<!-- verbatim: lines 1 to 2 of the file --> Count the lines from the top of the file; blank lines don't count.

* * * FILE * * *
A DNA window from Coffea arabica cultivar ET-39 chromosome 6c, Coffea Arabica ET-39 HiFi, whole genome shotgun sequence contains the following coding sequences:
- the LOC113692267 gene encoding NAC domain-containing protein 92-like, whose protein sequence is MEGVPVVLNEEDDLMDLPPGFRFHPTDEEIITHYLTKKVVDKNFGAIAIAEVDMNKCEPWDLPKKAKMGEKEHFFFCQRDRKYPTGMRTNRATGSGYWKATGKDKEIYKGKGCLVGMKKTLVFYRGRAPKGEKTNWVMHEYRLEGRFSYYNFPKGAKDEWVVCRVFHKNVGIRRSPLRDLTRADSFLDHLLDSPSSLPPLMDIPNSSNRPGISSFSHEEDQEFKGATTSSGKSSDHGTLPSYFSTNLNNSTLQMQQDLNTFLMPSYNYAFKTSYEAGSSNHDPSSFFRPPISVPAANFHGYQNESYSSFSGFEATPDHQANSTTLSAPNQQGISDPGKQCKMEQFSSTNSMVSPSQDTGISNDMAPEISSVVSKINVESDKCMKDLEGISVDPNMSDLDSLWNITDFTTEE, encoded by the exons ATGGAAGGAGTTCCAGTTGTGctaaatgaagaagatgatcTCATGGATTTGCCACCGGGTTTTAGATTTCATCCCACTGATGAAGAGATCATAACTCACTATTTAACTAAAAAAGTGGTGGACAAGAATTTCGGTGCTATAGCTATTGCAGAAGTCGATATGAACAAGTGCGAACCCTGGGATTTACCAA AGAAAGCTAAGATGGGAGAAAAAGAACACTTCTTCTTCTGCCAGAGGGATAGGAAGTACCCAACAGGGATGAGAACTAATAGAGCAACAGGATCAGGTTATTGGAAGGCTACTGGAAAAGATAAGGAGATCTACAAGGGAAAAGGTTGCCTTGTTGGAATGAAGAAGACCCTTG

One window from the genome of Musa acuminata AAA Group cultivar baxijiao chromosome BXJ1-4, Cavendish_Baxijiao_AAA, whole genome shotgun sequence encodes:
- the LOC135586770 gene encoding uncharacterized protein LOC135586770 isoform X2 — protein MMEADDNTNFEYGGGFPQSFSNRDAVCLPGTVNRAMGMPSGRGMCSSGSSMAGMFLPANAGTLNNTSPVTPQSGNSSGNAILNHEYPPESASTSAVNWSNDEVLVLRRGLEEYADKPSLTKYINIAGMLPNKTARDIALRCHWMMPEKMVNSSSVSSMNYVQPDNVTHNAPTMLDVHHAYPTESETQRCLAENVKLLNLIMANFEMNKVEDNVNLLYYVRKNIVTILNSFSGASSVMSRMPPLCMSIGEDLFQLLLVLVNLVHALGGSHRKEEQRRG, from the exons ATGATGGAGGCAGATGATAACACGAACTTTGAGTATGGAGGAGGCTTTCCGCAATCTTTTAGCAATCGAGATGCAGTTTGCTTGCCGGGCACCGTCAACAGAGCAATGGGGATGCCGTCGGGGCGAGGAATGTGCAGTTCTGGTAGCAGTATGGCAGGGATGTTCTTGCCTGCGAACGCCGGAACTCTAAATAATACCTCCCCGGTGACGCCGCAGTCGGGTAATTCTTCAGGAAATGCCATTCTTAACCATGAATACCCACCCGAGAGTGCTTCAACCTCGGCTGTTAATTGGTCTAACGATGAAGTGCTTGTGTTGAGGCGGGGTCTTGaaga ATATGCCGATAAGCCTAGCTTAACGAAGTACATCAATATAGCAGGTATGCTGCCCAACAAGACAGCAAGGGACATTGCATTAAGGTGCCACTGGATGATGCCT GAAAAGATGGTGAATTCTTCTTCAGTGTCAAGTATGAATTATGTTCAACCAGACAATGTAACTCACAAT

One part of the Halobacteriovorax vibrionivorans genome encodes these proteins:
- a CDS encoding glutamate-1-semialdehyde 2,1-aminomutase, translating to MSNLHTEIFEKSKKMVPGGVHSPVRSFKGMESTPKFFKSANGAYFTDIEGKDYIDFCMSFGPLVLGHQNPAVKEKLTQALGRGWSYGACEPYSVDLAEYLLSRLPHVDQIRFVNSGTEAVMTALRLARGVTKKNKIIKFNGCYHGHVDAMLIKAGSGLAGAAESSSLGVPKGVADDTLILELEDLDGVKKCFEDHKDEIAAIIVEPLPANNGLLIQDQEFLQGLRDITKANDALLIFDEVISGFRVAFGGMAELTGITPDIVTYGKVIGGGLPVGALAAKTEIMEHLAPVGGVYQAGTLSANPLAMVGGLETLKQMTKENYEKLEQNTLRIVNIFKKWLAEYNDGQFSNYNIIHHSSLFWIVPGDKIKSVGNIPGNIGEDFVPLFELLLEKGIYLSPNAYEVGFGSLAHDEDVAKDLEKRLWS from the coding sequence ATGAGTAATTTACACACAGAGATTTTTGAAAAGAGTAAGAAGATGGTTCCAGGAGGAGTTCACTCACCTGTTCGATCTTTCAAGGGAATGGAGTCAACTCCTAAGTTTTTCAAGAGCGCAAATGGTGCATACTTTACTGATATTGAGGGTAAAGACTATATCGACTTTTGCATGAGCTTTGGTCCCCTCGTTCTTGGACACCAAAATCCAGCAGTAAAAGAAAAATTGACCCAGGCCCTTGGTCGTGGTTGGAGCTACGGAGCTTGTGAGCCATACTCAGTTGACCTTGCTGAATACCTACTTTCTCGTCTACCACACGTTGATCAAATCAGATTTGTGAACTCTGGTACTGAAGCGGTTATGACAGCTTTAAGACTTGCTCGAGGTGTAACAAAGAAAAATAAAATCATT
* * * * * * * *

A DNA window from Coffea arabica cultivar ET-39 chromosome 6c, Coffea Arabica ET-39 HiFi, whole genome shotgun sequence contains the following coding sequences:
- the LOC113692267 gene encoding NAC domain-containing protein 92-like, whose protein sequence is MEGVPVVLNEEDDLMDLPPGFRFHPTDEEIITHYLTKKVVDKNFGAIAIAEVDMNKCEPWDLPKKAKMGEKEHFFFCQRDRKYPTGMRTNRATGSGYWKATGKDKEIYKGKGCLVGMKKTLVFYRGRAPKGEKTNWVMHEYRLEGRFSYYNFPKGAKDEWVVCRVFHKNVGIRRSPLRDLTRADSFLDHLLDSPSSLPPLMDIPNSSNRPGISSFSHEEDQEFKGATTSSGKSSDHGTLPSYFSTNLNNSTLQMQQDLNTFLMPSYNYAFKTSYEAGSSNHDPSSFFRPPISVPAANFHGYQNESYSSFSGFEATPDHQANSTTLSAPNQQGISDPGKQCKMEQFSSTNSMVSPSQDTGISNDMAPEISSVVSKINVESDKCMKDLEGISVDPNMSDLDSLWNITDFTTEE, encoded by the exons ATGGAAGGAGTTCCAGTTGTGctaaatgaagaagatgatcTCATGGATTTGCCACCGGGTTTTAGATTTCATCCCACTGATGAAGAGATCATAACTCACTATTTAACTAAAAAAGTGGTGGACAAGAATTTCGGTGCTATAGCTATTGCAGAAGTCGATATGAACAAGTGCGAACCCTGGGATTTACCAA AGAAAGCTAAGATGGGAGAAAAAGAACACTTCTTCTTCTGCCAGAGGGATAGGAAGTACCCAACAGGGATGAGAACTAATAGAGCAACAGGATCAGGTTATTGGAAGGCTACTGGAAAAGATAAGGAGATCTACAAGGGAAAAGGTTGCCTTGTTGGAATGAAGAAGACCCTTG